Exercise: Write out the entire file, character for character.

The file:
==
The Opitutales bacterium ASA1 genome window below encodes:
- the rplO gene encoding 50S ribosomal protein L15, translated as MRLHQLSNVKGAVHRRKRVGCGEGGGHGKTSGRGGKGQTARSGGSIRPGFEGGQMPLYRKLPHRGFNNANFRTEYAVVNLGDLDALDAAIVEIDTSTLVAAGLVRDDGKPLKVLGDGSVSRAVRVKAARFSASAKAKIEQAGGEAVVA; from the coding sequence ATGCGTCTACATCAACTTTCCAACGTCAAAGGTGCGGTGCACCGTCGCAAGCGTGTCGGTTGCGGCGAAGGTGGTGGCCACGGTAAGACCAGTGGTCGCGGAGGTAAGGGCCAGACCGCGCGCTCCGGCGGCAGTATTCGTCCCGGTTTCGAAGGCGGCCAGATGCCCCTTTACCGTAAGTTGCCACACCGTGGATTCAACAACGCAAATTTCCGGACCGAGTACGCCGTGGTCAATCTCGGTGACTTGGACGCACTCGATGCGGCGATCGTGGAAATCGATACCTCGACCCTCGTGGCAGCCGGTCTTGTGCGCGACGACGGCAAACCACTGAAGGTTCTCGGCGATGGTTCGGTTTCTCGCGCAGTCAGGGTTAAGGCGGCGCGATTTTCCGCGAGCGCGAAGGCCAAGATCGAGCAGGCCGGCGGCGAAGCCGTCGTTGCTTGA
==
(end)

The Opitutales bacterium ASA1 genome window below encodes:
- the rplO gene encoding 50S ribosomal protein L15, translated as MRLHQLSNVKGAVHRRKRVGCGEGGGHGKTSGRGGKGQTARSGGSIRPGFEGGQMPLYRKLPHRGFNNANFRTEYAVVNLGDLDALDAAIVEIDTSTLVAAGLVRDDGKPLKVLGDGSVSRAVRVKAARFSASAKAKIEQAGGEAVVA; from the coding sequence ATGCGTCTACATCAACTTTCCAACGTCAAAGGTGCGGTGCACCGTCGCAAGCGTGTCGGTTGCGGCGAAGGTGGTGGCCACGGTAAGACCAGTGGTCGCGGAGGTAAGGGCCAGACCGCGCGCTCCGGCGGCAGTATTCGTCCCGGTTTCGAAGGCGGCCAGATGCCCCTTTACCGTAAGTTGCCACACCGTGGATTCAACAACGCAAATTTCCGGACCGAGTACGCCGTGGTCAATCTCGGTGACTTGGACGCACTCGATGCGGCGATCGTGGAAATCGATACCTCGACCCTCGTGGCAGCCGGTCTTGTGCGCGACGACGGCAAACCACTGAAGGTTCTCGGCGATGGTTCGGTTTCTCGCGCAGTCAGGGTTAAGGCGGCGCGATTTTCCGCGAGCGCGAAGGCCAAGATCGAGCAGGCCGGCGGCGAAGCCGTCGTTGCTTGA